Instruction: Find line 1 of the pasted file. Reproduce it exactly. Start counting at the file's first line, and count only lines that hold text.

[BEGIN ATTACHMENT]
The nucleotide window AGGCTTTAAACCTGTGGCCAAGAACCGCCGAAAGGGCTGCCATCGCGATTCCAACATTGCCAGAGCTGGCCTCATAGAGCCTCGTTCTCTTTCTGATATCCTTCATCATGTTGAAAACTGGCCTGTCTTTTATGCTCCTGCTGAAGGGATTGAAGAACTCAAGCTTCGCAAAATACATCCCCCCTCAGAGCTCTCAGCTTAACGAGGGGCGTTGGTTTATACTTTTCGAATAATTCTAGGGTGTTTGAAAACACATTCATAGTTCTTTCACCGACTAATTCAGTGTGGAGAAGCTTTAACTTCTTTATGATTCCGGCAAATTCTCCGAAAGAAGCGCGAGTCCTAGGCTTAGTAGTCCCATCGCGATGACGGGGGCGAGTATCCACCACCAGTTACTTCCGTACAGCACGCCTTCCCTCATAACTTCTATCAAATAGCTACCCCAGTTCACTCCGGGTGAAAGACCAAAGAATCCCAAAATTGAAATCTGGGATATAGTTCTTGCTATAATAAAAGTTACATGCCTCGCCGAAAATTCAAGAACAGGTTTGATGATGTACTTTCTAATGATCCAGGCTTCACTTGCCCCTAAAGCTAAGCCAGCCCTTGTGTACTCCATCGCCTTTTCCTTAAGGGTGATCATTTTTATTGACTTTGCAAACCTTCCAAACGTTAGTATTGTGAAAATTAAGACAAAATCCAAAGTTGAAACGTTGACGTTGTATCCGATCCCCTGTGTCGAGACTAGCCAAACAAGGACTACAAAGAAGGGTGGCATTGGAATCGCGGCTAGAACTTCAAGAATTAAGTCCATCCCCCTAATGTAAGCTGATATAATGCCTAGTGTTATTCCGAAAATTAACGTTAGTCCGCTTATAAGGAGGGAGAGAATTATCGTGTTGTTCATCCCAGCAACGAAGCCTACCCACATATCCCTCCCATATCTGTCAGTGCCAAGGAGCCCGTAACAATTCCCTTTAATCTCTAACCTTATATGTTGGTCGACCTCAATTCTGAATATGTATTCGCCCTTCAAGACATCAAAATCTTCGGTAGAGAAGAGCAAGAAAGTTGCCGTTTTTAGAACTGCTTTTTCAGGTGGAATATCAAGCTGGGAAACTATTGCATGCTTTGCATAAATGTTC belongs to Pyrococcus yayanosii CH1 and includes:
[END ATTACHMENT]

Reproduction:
The nucleotide window AGGCTTTAAACCTGTGGCCAAGAACCGCCGAAAGGGCTGCCATCGCGATTCCAACATTGCCAGAGCTGGCCTCATAGAGCCTCGTTCTCTTTCTGATATCCTTCATCATGTTGAAAACTGGCCTGTCTTTTATGCTCCTGCTGAAGGGATTGAAGAACTCAAGCTTCGCAAAATACATCCCCCCTCAGAGCTCTCAGCTTAACGAGGGGCGTTGGTTTATACTTTTCGAATAATTCTAGGGTGTTTGAAAACACATTCATAGTTCTTTCACCGACTAATTCAGTGTGGAGAAGCTTTAACTTCTTTATGATTCCGGCAAATTCTCCGAAAGAAGCGCGAGTCCTAGGCTTAGTAGTCCCATCGCGATGACGGGGGCGAGTATCCACCACCAGTTACTTCCGTACAGCACGCCTTCCCTCATAACTTCTATCAAATAGCTACCCCAGTTCACTCCGGGTGAAAGACCAAAGAATCCCAAAATTGAAATCTGGGATATAGTTCTTGCTATAATAAAAGTTACATGCCTCGCCGAAAATTCAAGAACAGGTTTGATGATGTACTTTCTAATGATCCAGGCTTCACTTGCCCCTAAAGCTAAGCCAGCCCTTGTGTACTCCATCGCCTTTTCCTTAAGGGTGATCATTTTTATTGACTTTGCAAACCTTCCAAACGTTAGTATTGTGAAAATTAAGACAAAATCCAAAGTTGAAACGTTGACGTTGTATCCGATCCCCTGTGTCGAGACTAGCCAAACAAGGACTACAAAGAAGGGTGGCATTGGAATCGCGGCTAGAACTTCAAGAATTAAGTCCATCCCCCTAATGTAAGCTGATATAATGCCTAGTGTTATTCCGAAAATTAACGTTAGTCCGCTTATAAGGAGGGAGAGAATTATCGTGTTGTTCATCCCAGCAACGAAGCCTACCCACATATCCCTCCCATATCTGTCAGTGCCAAGGAGCCCGTAACAATTCCCTTTAATCTCTAACCTTATATGTTGGTCGACCTCAATTCTGAATATGTATTCGCCCTTCAAGACATCAAAATCTTCGGTAGAGAAGAGCAAGAAAGTTGCCGTTTTTAGAACTGCTTTTTCAGGTGGAATATCAAGCTGGGAAACTATTGCATGCTTTGCATAAATGTTC belongs to Pyrococcus yayanosii CH1 and includes: